Pique, Nov. 10, 2011
Three people want Squamish's top political job and Squamish residents have three very different candidates to choose from.
The applicants include a council incumbent prepared to retire from his banking career, an entrepreneurial newcomer transplanted from Whistler and a construction supervisor currently operating a vehicle repair service.
Recently, Pique caught up with all three candidates.
Ron Bahm works almost every day fixing vehicles at his shop located at the only gas station in Brackendale.
In Bahm's 14 years in Squamish, he has twice run for council. He ran for mayor in 2002 then gave politics another shot in 2008, mounting a bid for a councillor position in what he called a low-budget campaign.
This time around Bahm said he is appealing to the 6,000 people who didn't vote in the last election.
His low-budget campaign is targetting frustrated voters who agree that past councils have run the town into the ground.
"City hall isn't run by council anymore," said Bahm at a coffee shop across the street from his auto repair garage. "It is run by staff."
Current councillor Rob Kirkham, interviewed while curling with his wife Donna, has a different outlook.
He said he sees the community as one team that works together, and within the team he said there are the seven members of council, the municipal staff and the community.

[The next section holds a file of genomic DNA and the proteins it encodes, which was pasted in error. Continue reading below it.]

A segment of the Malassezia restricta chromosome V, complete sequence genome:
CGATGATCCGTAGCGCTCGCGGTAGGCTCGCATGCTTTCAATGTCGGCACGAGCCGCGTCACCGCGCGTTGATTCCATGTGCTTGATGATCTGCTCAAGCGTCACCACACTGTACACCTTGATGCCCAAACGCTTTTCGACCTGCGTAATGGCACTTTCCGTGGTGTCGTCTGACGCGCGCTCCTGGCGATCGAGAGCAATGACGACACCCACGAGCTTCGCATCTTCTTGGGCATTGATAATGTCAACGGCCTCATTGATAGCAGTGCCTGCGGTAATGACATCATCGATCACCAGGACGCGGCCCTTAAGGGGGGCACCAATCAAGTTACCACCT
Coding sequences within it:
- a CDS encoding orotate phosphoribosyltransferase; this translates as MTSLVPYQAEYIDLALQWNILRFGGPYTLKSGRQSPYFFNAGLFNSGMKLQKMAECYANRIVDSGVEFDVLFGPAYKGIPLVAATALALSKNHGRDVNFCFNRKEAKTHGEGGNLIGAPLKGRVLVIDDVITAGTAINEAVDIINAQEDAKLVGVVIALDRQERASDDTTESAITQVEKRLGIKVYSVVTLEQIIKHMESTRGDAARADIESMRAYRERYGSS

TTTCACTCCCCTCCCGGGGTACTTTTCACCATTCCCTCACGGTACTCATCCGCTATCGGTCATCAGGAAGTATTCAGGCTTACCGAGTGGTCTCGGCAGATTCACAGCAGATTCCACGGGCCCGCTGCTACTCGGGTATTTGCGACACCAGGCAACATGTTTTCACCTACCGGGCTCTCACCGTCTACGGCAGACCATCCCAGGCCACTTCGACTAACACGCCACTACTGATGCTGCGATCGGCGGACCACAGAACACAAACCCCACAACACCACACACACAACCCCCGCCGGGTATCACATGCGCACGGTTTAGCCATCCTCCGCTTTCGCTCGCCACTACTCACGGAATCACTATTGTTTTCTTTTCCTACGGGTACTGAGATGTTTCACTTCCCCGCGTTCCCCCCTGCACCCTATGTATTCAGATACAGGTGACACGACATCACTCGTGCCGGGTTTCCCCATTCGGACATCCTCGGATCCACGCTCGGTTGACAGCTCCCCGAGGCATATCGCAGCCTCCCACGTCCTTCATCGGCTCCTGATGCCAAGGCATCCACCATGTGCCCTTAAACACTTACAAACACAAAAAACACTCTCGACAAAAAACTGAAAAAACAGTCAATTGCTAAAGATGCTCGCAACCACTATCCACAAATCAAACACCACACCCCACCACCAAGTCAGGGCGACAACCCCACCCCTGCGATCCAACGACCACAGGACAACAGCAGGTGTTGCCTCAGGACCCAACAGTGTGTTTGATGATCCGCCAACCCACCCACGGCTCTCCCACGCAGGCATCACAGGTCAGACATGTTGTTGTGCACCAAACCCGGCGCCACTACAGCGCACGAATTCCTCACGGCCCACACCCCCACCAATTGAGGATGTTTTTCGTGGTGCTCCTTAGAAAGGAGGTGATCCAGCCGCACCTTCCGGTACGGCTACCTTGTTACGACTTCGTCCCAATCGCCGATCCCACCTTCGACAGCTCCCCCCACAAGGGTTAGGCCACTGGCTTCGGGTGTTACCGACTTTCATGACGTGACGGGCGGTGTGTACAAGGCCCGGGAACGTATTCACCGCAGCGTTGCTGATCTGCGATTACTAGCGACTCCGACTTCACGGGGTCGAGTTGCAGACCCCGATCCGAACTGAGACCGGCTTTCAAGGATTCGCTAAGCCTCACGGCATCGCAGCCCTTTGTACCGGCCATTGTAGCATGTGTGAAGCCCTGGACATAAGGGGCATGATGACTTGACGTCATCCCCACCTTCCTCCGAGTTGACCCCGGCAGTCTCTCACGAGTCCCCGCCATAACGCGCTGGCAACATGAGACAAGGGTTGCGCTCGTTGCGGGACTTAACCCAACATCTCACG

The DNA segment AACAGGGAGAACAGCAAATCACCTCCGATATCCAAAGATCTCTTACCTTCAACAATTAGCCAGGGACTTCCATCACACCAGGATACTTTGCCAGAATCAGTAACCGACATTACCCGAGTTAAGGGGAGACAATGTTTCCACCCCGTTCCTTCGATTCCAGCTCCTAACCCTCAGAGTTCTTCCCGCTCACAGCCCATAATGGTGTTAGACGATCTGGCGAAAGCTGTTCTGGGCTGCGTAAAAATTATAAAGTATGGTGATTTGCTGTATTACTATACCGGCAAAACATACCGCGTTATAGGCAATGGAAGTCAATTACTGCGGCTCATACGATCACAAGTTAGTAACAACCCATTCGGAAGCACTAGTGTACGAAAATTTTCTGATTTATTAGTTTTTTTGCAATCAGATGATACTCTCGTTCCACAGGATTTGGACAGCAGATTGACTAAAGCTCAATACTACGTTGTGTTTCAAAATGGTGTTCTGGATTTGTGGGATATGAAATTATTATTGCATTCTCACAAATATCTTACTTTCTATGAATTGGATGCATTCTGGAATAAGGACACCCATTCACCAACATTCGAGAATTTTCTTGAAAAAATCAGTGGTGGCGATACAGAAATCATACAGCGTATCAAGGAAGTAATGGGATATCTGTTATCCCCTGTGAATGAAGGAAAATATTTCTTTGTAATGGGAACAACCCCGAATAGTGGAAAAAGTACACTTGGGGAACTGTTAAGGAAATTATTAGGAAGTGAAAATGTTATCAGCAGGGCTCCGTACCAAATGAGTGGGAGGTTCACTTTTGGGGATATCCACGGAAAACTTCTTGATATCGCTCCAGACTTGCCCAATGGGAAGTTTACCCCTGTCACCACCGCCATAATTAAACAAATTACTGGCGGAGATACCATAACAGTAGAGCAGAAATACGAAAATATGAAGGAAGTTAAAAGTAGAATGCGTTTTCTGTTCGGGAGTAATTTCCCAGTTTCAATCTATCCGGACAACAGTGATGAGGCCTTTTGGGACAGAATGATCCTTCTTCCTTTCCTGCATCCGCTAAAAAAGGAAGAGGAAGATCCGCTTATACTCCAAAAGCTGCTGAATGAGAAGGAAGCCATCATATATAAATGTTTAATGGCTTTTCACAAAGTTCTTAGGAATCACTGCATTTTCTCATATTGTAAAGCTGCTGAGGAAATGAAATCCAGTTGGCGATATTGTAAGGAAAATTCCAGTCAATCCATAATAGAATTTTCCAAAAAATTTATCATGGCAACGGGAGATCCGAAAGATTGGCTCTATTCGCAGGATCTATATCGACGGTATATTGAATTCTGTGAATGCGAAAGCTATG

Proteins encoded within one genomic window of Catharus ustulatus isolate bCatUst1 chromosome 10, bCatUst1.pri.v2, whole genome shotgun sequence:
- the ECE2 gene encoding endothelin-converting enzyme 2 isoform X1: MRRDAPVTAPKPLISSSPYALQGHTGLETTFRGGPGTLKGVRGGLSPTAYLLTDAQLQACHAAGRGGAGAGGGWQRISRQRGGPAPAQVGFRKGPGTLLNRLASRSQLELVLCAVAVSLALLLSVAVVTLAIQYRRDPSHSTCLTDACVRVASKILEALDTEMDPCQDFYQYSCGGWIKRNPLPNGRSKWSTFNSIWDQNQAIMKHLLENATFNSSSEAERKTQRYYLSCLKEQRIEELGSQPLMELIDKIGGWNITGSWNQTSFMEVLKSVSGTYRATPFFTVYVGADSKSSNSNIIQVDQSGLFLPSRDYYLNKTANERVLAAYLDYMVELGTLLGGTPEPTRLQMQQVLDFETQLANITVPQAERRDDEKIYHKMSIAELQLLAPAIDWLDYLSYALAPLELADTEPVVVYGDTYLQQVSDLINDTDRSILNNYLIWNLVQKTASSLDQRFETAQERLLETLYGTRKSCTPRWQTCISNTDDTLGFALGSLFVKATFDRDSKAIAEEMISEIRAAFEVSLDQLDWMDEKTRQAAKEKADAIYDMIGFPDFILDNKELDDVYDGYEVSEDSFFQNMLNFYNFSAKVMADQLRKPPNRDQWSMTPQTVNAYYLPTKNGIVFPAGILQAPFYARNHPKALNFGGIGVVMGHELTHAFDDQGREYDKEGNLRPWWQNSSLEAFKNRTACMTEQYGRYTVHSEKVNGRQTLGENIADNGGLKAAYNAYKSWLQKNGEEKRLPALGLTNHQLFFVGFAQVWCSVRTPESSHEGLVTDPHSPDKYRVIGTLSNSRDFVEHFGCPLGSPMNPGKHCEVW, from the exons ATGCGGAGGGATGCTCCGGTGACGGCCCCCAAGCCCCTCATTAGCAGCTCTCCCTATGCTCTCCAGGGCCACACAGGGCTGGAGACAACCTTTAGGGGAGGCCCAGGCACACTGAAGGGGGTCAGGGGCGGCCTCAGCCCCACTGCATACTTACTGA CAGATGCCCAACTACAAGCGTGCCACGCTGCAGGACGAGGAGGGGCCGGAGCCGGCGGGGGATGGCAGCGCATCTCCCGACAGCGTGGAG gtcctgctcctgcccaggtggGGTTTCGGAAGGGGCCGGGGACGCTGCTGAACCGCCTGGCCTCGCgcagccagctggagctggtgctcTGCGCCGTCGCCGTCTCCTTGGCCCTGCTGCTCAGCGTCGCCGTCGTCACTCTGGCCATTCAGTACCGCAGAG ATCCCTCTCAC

Kirkham said he believes the voters are ultimately the people in charge.
"The mayor isn't the boss and neither is council," he said after watching his rock ease along the ice of the Howe Sound Curling Club, landing in the house.
He explained that he sees the council members as a group of trustees entrusted to provide community leadership. According to Kirkham, the current council has created greater teamwork and he wants to take that to the next level.
Auli Parviainen, the newcomer amongst the two long-time residents, also expressed a desire for greater teamwork, and she complained that the current council isn't sufficiently connected to the community.
"We've partly lost sight of what the mayor and council do," Parviainen told business owner Gregory Fischer during a recent swing through downtown to purchase some winter footwear.
According to Fischer, the fact that Parviainen has no political experience isn't a concern and he'd like the next mayor to attend more community events like Canada Day.
If elected, Parviainen told Fischer attending Squamish events and being highly visible are a priority.
Being visible didn't seem to be a problem the day Pique hooked up with her - in fact Parviainen ended up chatting to so many voters she didn't have time to buy her boots.